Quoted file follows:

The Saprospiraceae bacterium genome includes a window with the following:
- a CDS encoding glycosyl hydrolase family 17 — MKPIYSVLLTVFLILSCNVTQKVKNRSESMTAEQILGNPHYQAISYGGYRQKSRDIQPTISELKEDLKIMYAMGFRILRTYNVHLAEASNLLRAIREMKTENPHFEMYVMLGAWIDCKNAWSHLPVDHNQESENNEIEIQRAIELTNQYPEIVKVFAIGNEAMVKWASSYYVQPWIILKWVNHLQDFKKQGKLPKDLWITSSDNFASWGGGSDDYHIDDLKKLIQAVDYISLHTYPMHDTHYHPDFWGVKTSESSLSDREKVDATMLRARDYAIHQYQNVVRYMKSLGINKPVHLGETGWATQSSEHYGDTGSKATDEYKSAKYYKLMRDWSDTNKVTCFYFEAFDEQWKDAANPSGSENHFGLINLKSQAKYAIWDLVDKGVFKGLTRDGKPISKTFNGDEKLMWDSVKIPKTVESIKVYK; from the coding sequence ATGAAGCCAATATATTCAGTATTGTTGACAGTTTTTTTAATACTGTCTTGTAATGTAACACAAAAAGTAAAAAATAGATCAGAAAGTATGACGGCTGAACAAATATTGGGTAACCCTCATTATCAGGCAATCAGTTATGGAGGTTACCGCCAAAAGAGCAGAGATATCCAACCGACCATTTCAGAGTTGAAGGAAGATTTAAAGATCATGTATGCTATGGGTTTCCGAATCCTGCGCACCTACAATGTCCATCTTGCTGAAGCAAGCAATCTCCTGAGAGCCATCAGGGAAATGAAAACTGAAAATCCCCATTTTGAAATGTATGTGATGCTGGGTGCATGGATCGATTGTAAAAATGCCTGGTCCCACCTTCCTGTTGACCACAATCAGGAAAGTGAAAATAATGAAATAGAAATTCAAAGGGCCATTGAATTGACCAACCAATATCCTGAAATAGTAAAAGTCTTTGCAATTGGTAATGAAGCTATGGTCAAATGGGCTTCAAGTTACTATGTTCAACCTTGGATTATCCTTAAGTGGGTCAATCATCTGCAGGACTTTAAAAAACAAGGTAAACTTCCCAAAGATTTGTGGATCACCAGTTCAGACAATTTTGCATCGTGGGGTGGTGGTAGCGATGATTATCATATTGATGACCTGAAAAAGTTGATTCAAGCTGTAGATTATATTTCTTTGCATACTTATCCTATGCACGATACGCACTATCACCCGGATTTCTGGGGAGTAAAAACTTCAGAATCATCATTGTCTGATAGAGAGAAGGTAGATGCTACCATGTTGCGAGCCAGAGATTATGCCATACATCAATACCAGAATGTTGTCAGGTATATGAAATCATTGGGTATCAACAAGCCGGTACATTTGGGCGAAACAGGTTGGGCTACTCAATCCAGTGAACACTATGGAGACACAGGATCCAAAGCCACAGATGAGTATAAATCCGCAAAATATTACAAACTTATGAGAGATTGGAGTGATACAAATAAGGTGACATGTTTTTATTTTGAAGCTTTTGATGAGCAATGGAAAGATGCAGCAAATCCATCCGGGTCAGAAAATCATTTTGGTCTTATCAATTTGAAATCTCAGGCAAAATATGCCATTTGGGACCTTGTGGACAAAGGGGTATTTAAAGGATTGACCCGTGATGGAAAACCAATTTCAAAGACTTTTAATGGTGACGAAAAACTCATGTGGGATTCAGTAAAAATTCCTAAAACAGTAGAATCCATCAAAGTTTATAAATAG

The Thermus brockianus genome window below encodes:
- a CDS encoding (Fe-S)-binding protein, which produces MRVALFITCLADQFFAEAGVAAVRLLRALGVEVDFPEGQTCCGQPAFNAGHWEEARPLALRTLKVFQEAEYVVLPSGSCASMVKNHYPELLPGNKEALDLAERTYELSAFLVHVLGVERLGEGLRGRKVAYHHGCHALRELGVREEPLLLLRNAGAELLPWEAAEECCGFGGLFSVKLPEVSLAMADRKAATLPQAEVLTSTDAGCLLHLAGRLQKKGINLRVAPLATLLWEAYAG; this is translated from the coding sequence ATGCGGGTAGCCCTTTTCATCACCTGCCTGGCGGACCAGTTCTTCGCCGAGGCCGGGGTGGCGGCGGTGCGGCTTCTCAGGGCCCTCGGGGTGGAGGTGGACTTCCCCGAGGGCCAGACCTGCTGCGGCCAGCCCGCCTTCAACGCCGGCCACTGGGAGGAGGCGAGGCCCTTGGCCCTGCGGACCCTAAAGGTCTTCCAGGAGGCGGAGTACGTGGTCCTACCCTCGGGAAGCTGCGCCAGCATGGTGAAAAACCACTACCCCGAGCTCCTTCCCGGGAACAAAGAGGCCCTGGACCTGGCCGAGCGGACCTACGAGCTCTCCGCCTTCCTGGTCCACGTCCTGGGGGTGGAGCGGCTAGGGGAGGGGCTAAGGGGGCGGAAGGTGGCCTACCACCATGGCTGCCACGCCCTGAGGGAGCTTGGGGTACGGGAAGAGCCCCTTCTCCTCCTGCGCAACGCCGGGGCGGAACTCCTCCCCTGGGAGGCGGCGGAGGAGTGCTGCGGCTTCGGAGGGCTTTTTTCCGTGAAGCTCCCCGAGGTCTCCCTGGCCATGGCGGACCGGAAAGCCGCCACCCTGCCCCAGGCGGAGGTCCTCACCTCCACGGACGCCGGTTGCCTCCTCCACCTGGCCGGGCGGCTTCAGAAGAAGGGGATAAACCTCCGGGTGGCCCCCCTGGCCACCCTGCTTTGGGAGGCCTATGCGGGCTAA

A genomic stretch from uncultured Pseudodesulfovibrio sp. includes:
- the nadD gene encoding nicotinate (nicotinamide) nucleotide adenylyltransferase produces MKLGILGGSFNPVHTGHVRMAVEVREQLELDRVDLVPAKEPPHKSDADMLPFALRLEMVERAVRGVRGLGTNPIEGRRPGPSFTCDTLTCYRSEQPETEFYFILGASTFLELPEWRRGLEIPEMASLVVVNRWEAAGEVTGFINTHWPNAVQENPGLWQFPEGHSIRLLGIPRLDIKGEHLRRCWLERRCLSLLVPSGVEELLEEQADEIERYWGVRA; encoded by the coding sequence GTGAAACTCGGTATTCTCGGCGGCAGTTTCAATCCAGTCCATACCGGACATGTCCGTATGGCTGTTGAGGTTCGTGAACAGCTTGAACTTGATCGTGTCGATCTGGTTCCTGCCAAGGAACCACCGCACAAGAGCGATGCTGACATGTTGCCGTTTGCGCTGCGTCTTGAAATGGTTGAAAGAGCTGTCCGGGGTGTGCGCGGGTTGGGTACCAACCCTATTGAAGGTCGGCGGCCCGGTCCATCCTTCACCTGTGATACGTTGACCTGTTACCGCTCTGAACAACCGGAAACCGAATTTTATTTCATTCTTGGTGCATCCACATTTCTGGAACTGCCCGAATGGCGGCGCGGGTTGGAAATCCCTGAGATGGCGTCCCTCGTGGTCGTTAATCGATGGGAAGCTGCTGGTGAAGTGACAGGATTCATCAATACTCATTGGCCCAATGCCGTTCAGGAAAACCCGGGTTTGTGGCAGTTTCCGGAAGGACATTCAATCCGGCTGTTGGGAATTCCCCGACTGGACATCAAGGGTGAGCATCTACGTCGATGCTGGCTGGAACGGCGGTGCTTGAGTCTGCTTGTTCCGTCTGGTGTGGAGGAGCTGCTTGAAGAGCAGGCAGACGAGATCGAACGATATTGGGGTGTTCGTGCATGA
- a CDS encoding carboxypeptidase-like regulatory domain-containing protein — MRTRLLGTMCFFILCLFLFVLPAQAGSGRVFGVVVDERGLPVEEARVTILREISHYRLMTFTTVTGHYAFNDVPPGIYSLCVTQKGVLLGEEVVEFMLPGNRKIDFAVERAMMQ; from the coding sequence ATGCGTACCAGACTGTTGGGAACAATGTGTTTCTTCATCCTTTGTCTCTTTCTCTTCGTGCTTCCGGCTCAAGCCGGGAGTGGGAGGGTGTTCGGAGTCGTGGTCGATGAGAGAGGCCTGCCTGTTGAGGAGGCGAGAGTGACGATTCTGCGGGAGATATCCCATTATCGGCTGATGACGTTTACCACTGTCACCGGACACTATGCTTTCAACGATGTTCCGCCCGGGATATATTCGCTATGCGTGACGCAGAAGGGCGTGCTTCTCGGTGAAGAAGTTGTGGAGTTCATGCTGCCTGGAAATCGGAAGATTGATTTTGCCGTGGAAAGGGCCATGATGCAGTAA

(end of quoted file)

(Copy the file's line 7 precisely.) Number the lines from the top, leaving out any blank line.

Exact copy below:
- a CDS encoding carboxypeptidase-like regulatory domain-containing protein — MRTRLLGTMCFFILCLFLFVLPAQAGSGRVFGVVVDERGLPVEEARVTILREISHYRLMTFTTVTGHYAFNDVPPGIYSLCVTQKGVLLGEEVVEFMLPGNRKIDFAVERAMMQ; from the coding sequence ATGCGTACCAGACTGTTGGGAACAATGTGTTTCTTCATCCTTTGTCTCTTTCTCTTCGTGCTTCCGGCTCAAGCCGGGAGTGGGAGGGTGTTCGGAGTCGTGGTCGATGAGAGAGGCCTGCCTGTTGAGGAGGCGAGAGTGACGATTCTGCGGGAGATATCCCATTATCGGCTGATGACGTTTACCACTGTCACCGGACACTATGCTTTCAACGATGTTCCGCCCGGGATATATTCGCTATGCGTGACGCAGAAGGGCGTGCTTCTCGGTGAAGAAGTTGTGGAGTTCATGCTGCCTGGAAATCGGAAGATTGATTTTGCCGTGGAAAGGGCCATGATGCAGTAA